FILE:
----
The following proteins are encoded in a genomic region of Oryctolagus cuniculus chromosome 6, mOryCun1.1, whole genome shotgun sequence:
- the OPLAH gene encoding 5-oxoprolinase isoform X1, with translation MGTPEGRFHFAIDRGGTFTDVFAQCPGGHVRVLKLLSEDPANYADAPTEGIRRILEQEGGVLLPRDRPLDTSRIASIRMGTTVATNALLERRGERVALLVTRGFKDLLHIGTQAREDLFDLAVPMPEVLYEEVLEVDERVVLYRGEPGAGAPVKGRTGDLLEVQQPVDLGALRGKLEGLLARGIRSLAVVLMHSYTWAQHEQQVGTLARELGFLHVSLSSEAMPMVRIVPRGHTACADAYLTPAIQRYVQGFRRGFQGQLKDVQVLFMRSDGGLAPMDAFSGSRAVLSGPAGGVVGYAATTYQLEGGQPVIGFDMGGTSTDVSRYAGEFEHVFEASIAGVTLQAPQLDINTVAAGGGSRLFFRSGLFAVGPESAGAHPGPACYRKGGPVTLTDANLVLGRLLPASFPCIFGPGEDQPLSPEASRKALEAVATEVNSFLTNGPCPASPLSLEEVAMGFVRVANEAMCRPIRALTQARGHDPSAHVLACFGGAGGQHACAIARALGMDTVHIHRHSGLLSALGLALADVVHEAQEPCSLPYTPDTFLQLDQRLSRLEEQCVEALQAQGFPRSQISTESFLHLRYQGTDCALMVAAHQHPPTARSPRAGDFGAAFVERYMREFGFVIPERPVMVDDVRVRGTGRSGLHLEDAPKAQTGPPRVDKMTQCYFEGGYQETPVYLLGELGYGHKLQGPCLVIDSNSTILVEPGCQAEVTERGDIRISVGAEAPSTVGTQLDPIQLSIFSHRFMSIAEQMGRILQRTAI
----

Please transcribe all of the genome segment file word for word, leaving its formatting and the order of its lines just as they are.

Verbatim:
The following proteins are encoded in a genomic region of Oryctolagus cuniculus chromosome 6, mOryCun1.1, whole genome shotgun sequence:
- the OPLAH gene encoding 5-oxoprolinase isoform X1, with translation MGTPEGRFHFAIDRGGTFTDVFAQCPGGHVRVLKLLSEDPANYADAPTEGIRRILEQEGGVLLPRDRPLDTSRIASIRMGTTVATNALLERRGERVALLVTRGFKDLLHIGTQAREDLFDLAVPMPEVLYEEVLEVDERVVLYRGEPGAGAPVKGRTGDLLEVQQPVDLGALRGKLEGLLARGIRSLAVVLMHSYTWAQHEQQVGTLARELGFLHVSLSSEAMPMVRIVPRGHTACADAYLTPAIQRYVQGFRRGFQGQLKDVQVLFMRSDGGLAPMDAFSGSRAVLSGPAGGVVGYAATTYQLEGGQPVIGFDMGGTSTDVSRYAGEFEHVFEASIAGVTLQAPQLDINTVAAGGGSRLFFRSGLFAVGPESAGAHPGPACYRKGGPVTLTDANLVLGRLLPASFPCIFGPGEDQPLSPEASRKALEAVATEVNSFLTNGPCPASPLSLEEVAMGFVRVANEAMCRPIRALTQARGHDPSAHVLACFGGAGGQHACAIARALGMDTVHIHRHSGLLSALGLALADVVHEAQEPCSLPYTPDTFLQLDQRLSRLEEQCVEALQAQGFPRSQISTESFLHLRYQGTDCALMVAAHQHPPTARSPRAGDFGAAFVERYMREFGFVIPERPVMVDDVRVRGTGRSGLHLEDAPKAQTGPPRVDKMTQCYFEGGYQETPVYLLGELGYGHKLQGPCLVIDSNSTILVEPGCQAEVTERGDIRISVGAEAPSTVGTQLDPIQLSIFSHRFMSIAEQMGRILQRTAI